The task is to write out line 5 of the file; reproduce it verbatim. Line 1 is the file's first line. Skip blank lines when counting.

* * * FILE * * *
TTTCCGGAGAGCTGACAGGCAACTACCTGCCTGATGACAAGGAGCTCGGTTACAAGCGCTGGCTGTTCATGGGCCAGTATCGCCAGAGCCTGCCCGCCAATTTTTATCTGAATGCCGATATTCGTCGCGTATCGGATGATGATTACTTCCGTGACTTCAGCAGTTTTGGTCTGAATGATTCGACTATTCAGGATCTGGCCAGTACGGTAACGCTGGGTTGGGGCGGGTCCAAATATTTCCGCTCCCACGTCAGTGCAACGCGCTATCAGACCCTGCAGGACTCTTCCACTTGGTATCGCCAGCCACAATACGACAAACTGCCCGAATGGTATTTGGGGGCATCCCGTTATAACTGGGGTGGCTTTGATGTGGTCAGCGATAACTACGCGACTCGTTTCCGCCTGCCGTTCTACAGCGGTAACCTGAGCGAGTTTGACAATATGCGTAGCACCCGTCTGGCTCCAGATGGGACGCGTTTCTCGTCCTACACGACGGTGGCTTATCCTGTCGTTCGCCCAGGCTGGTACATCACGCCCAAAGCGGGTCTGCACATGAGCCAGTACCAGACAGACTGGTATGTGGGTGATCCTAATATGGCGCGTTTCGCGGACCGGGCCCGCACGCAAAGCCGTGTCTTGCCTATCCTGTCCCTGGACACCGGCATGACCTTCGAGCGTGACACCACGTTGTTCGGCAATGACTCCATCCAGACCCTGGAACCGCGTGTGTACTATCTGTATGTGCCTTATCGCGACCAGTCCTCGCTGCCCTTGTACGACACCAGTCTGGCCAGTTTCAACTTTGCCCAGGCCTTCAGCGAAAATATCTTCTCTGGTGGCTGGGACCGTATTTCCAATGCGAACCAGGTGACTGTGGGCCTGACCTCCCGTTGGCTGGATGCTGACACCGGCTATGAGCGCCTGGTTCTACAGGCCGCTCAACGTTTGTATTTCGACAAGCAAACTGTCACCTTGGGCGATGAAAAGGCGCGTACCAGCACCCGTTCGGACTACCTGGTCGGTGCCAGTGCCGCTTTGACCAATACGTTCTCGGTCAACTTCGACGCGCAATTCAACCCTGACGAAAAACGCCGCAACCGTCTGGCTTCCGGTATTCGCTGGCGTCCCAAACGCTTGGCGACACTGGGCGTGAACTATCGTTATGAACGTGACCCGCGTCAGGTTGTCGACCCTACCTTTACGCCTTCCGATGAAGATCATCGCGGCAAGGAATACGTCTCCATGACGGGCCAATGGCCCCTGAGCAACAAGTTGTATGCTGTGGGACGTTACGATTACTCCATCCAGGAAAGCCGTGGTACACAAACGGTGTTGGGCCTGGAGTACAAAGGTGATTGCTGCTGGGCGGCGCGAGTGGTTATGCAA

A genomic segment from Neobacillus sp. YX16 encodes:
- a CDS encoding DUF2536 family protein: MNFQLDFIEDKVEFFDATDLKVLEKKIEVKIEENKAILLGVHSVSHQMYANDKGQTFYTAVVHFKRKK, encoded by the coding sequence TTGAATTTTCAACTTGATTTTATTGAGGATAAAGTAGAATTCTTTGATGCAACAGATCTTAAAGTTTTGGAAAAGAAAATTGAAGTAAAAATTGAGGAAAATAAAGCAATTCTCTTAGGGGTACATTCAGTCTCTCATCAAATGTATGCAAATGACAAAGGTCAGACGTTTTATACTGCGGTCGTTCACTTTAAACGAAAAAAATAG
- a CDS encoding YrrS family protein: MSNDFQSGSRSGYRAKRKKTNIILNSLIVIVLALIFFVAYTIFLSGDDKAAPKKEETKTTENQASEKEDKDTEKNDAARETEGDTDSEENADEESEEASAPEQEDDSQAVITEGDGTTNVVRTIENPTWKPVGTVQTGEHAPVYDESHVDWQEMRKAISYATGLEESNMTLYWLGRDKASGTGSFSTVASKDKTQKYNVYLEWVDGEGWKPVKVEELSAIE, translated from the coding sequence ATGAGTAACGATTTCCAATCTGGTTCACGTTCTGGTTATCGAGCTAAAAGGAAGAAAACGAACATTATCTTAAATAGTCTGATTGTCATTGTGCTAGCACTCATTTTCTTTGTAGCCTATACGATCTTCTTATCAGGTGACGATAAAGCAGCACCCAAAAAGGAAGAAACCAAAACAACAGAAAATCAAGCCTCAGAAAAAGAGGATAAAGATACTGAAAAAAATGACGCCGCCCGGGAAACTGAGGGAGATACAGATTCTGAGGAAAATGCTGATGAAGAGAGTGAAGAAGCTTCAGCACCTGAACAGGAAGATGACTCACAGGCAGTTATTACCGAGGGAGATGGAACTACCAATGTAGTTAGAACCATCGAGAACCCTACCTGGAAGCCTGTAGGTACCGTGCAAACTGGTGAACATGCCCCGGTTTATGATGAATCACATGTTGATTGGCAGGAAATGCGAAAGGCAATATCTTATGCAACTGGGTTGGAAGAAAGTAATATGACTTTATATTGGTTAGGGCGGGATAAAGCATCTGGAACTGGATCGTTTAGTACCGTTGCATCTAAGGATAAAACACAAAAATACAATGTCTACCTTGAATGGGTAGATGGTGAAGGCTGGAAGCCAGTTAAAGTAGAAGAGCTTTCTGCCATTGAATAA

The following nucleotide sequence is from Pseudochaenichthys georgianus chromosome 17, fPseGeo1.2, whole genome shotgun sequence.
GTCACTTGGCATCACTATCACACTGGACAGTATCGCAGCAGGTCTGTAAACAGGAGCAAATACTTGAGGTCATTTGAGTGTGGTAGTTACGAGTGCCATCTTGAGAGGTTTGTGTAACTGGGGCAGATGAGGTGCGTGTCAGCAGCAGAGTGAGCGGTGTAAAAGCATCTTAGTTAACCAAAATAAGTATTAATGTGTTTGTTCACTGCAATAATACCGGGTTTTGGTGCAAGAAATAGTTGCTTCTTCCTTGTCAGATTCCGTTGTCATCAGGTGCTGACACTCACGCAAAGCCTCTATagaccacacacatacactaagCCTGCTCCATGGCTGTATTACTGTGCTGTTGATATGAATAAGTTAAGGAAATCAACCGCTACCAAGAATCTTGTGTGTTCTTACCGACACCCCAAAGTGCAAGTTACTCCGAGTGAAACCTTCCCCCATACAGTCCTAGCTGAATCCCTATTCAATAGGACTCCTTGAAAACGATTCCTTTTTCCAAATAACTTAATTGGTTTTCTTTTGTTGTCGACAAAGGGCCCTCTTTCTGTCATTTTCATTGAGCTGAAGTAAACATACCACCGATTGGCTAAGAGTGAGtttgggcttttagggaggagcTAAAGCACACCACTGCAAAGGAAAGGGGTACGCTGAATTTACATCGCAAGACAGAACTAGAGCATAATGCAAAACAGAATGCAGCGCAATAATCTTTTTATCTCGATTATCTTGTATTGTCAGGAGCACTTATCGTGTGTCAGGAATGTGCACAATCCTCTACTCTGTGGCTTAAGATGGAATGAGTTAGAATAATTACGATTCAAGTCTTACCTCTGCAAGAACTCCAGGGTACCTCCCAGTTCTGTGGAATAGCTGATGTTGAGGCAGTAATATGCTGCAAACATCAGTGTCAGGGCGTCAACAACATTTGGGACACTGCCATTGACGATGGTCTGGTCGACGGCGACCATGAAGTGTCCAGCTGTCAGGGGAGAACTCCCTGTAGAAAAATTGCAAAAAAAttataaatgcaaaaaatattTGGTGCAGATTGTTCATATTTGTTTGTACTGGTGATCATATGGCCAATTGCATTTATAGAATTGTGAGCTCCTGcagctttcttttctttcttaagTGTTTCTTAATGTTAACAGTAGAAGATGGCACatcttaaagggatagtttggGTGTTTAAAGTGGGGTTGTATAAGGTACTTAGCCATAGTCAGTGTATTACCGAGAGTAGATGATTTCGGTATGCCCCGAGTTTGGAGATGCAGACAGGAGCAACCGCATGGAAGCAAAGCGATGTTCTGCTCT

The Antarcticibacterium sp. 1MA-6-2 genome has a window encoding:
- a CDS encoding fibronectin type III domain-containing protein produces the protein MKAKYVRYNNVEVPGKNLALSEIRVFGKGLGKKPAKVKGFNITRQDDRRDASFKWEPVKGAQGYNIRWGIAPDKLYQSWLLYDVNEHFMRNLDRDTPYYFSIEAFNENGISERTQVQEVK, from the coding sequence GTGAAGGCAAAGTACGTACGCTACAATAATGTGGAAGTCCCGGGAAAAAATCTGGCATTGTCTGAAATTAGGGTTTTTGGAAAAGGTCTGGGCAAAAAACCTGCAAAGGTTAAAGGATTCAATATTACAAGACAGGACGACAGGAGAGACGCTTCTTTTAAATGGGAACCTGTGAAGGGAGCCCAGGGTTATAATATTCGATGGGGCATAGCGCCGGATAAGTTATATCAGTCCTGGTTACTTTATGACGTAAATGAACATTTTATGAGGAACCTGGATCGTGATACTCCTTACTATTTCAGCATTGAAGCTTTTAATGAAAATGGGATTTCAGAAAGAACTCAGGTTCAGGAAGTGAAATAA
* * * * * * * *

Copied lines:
The following nucleotide sequence is from Pseudochaenichthys georgianus chromosome 17, fPseGeo1.2, whole genome shotgun sequence.